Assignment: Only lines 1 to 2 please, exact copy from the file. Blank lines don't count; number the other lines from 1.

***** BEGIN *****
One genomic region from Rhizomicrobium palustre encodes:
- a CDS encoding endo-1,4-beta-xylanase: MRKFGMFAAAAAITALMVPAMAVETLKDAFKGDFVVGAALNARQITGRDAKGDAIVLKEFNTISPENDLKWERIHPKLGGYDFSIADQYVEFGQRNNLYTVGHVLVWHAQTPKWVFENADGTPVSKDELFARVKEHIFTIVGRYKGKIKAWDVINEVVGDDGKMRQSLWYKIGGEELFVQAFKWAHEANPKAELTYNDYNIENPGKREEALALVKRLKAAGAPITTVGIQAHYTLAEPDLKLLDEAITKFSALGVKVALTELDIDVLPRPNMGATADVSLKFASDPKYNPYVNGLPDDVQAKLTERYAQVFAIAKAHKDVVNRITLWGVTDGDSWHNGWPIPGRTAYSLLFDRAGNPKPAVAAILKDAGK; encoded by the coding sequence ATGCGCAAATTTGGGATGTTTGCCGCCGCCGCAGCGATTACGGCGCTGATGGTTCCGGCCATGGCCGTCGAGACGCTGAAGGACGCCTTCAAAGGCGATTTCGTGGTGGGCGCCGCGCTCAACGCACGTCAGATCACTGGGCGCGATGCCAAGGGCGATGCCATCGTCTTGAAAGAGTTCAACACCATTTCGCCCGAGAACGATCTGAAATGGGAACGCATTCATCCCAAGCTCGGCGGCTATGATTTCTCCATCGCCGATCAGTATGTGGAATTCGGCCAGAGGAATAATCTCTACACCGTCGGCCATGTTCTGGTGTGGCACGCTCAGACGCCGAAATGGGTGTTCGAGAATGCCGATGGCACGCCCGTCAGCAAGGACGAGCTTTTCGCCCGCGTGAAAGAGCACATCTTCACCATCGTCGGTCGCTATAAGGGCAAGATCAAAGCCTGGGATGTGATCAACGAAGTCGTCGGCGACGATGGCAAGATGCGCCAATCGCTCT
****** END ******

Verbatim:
One genomic region from Rhizomicrobium palustre encodes:
- a CDS encoding endo-1,4-beta-xylanase: MRKFGMFAAAAAITALMVPAMAVETLKDAFKGDFVVGAALNARQITGRDAKGDAIVLKEFNTISPENDLKWERIHPKLGGYDFSIADQYVEFGQRNNLYTVGHVLVWHAQTPKWVFENADGTPVSKDELFARVKEHIFTIVGRYKGKIKAWDVINEVVGDDGKMRQSLWYKIGGEELFVQAFKWAHEANPKAELTYNDYNIENPGKREEALALVKRLKAAGAPITTVGIQAHYTLAEPDLKLLDEAITKFSALGVKVALTELDIDVLPRPNMGATADVSLKFASDPKYNPYVNGLPDDVQAKLTERYAQVFAIAKAHKDVVNRITLWGVTDGDSWHNGWPIPGRTAYSLLFDRAGNPKPAVAAILKDAGK; encoded by the coding sequence ATGCGCAAATTTGGGATGTTTGCCGCCGCCGCAGCGATTACGGCGCTGATGGTTCCGGCCATGGCCGTCGAGACGCTGAAGGACGCCTTCAAAGGCGATTTCGTGGTGGGCGCCGCGCTCAACGCACGTCAGATCACTGGGCGCGATGCCAAGGGCGATGCCATCGTCTTGAAAGAGTTCAACACCATTTCGCCCGAGAACGATCTGAAATGGGAACGCATTCATCCCAAGCTCGGCGGCTATGATTTCTCCATCGCCGATCAGTATGTGGAATTCGGCCAGAGGAATAATCTCTACACCGTCGGCCATGTTCTGGTGTGGCACGCTCAGACGCCGAAATGGGTGTTCGAGAATGCCGATGGCACGCCCGTCAGCAAGGACGAGCTTTTCGCCCGCGTGAAAGAGCACATCTTCACCATCGTCGGTCGCTATAAGGGCAAGATCAAAGCCTGGGATGTGATCAACGAAGTCGTCGGCGACGATGGCAAGATGCGCCAATCGCTCT